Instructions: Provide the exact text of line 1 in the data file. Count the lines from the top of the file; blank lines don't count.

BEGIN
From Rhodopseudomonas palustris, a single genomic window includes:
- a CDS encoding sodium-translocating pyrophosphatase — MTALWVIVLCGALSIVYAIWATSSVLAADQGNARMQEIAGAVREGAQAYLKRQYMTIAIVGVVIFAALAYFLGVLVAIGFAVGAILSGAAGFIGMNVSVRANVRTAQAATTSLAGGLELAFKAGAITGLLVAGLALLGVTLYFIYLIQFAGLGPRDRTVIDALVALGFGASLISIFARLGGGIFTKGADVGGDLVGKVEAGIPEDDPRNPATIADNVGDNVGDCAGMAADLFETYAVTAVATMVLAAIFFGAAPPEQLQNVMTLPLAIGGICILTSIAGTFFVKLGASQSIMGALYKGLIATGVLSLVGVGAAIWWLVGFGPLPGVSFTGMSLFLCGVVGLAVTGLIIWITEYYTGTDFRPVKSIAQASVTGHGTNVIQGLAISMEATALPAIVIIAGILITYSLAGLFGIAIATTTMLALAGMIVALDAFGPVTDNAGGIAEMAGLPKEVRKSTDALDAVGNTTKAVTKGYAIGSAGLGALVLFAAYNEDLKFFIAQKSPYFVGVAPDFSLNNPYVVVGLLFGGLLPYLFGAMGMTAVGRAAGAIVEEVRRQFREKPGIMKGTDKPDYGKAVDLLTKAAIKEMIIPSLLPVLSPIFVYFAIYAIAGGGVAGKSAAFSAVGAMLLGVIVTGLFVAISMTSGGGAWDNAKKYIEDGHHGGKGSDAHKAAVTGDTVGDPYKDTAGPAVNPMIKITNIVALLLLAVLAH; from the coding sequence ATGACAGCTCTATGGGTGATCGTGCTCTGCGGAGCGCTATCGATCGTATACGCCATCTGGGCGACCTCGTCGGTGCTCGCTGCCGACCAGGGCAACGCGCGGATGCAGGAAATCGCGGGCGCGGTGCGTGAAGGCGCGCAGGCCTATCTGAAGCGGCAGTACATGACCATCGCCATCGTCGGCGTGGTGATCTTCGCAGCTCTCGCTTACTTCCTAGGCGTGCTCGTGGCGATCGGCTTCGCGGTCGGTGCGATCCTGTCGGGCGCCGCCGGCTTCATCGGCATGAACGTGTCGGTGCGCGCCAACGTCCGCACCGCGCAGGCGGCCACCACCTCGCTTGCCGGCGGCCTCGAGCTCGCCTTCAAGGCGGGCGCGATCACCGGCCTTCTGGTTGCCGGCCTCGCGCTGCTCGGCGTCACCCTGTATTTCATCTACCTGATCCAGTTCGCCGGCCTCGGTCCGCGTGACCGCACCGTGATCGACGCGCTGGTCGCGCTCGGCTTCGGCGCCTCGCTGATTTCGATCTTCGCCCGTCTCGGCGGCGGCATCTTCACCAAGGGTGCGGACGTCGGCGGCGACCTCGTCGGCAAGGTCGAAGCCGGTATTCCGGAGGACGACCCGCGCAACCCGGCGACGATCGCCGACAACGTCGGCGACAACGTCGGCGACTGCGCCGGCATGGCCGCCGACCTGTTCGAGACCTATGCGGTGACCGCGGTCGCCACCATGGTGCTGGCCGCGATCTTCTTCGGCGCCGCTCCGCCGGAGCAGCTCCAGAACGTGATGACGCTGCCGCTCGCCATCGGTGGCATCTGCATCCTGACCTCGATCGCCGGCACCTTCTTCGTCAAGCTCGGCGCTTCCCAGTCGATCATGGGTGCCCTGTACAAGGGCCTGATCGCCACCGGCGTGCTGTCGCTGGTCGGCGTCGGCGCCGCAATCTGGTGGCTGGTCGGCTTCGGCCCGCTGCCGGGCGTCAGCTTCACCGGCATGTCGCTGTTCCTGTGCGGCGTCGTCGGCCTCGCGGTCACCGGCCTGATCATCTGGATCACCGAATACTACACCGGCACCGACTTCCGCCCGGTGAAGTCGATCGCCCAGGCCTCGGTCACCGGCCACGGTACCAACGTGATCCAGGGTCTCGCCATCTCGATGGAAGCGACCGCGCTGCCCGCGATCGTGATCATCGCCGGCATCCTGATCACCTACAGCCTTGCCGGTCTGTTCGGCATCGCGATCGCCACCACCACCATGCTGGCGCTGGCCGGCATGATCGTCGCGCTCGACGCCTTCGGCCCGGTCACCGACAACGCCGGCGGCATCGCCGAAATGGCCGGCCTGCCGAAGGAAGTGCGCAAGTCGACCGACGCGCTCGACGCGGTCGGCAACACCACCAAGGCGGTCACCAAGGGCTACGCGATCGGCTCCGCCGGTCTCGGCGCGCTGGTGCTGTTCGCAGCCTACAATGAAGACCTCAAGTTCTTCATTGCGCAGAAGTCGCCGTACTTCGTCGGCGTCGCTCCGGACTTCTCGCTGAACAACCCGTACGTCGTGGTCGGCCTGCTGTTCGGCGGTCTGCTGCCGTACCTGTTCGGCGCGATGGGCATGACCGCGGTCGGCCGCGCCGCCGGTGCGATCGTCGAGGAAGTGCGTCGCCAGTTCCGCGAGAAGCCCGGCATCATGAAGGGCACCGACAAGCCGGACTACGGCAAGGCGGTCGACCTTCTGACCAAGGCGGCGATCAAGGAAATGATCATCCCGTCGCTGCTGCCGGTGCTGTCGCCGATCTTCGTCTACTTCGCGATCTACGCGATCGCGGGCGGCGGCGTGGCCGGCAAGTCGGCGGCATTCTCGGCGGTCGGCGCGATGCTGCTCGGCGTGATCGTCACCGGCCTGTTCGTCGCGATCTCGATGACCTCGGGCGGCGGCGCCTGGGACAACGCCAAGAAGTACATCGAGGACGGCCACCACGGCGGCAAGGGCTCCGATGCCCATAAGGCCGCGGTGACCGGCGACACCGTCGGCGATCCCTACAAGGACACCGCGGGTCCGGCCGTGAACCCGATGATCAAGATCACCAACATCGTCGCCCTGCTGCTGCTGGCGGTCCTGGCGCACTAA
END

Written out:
From Rhodopseudomonas palustris, a single genomic window includes: